Let’s continue to put this in historical perspective.

    Previous generations grappled with

    a) The Great Depression (really scary)
    b) Nazism (extra scary)
    c) Communism (ditto scary)

    But after two decades of “conservative” talk media, we now define “scary” as a freelance illustrator or a startup film studio being able to access health insurance.

    I think that’s pathetic.

  4. kye March 18, 2010 at 6:26 pm #

    I like this article and now i feel ready for the final. thanks meg

  5. Jeff Woods March 18, 2010 at 8:36 pm #

    coolpillow… not surprisingly you missed the point completely. I am a full time self employed artist who works my ass off 60+ hours a week. Guess what… I have been denied health insurance because of pre-existing conditions. Even if they would allow me to have it, I can not afford the $500+ per month in premiums. Does this mean I am not working, not paying taxes, and not contributing to society… hell no! It only means that the way health care currently operates in this country, independent artists and authors such as myself, are actively denied any access to affordable health care. All we can do is go to the emergency room and if anything serious happens we are likely to lose our livelihoods as well as our homes. But I guess sole proprietors who work 60 hours a week are just lazy bastards in your book since we have not forgotten our dreams and settled on a menial job simply to have access to insurance. Forget for a moment that more and more companies are dropping health insurance coverage for their workers. You and Rush are completely ignorant of the reality self employed entrepreneurs are dealing with right now.

  6. John March 18, 2010 at 11:21 pm #

    Not just artists. I’d like to try freelance web development. Given a year to build clientèle I could make a killing. But there’s no way I could do that. I have a pre-existing condition and a family that needs coverage, and that locks me to my current employer.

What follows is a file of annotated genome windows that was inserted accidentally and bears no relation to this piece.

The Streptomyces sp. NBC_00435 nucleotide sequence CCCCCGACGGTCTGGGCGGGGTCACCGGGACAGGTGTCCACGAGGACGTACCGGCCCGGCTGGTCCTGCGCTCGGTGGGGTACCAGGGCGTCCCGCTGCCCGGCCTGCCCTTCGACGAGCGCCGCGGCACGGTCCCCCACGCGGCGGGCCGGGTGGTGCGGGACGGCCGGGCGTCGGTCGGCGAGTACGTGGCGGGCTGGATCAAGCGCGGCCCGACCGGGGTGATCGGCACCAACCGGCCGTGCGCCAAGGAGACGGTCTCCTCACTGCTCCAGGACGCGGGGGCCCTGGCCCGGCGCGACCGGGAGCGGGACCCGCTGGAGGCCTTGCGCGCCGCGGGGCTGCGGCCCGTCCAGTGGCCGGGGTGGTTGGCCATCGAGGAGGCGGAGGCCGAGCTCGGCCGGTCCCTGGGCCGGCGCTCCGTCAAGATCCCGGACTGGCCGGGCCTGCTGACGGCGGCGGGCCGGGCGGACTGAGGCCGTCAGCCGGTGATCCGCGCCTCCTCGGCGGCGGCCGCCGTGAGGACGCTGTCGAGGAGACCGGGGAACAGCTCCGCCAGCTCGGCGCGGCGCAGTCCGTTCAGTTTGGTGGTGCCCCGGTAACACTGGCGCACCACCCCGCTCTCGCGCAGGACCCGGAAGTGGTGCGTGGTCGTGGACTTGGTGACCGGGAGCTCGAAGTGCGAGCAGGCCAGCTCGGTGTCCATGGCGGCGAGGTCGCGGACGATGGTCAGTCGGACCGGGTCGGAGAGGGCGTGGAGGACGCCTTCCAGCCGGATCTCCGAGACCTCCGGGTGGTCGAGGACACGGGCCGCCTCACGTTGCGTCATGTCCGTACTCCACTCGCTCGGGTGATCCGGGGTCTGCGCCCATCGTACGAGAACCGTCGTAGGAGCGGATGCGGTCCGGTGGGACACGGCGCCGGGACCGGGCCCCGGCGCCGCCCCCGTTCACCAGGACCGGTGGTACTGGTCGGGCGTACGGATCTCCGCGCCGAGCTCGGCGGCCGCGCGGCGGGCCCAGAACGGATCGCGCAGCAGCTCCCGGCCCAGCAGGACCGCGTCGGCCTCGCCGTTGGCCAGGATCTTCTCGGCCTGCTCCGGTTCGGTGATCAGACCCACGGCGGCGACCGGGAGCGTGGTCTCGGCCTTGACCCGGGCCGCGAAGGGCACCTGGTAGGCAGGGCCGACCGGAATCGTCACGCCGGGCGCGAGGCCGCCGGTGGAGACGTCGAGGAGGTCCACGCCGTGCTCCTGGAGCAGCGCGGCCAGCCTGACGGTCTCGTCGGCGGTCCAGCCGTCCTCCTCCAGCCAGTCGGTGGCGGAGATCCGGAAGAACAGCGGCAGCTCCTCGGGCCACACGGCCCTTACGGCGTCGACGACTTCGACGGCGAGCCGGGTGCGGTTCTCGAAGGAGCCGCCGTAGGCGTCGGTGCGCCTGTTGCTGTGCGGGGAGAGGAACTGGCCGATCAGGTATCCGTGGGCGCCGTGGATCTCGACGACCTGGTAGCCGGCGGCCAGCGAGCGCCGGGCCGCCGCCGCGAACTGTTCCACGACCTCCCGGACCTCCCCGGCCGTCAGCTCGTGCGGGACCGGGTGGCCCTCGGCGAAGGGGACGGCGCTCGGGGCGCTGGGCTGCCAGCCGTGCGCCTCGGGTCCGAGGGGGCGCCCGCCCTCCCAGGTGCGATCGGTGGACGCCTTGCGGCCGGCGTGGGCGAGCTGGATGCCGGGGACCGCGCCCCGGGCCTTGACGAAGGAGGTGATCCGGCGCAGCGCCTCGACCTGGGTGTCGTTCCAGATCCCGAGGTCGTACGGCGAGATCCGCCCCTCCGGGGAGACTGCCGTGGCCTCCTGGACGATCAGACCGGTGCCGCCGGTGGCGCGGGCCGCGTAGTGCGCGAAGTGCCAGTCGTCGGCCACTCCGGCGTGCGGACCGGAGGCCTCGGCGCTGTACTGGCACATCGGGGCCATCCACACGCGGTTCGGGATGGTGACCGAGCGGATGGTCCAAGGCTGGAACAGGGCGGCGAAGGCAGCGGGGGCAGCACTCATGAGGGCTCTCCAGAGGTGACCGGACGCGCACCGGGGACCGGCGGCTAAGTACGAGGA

7. billyboy May 17, 2010 at 2:52 pm #

    It’s not access to healthcare for artists that is scary. What is scary is the idea that I should be forced to pay for and ensure healthcare for an artist (or ANY person) who CAN get regular income by taking a less than “dream job”. I have artists in my immediate family, and have had for multiple generations. I want my children (who are artists) to pursue their passion. I also want them to have access to healthcare — but, my neighbors shouldn’t be paying for their healthcare when my artists are perfectly capable of working at Walgreens 30 hours a week and getting healthcare access that way.

    That’s “scary” in the same way that those other things you listed (great depression, naziism, communism) are scary — they disrupt the very principles upon which our country was founded.

    It’s ok with me if we have a public discourse about whether or not we should change America this radically. It’s not ok with me for us to make these changes without discourse, by burying the changes in omnibus legislation like the recent healthcare law.

  8. Matthew Lasar May 17, 2010 at 8:39 pm #


    I’m sorry that you’re scared. If it’s any consolation, people said that Social Security, minimum wage laws, unemployment insurance, and Medicare were scary too. Eventually they got over it.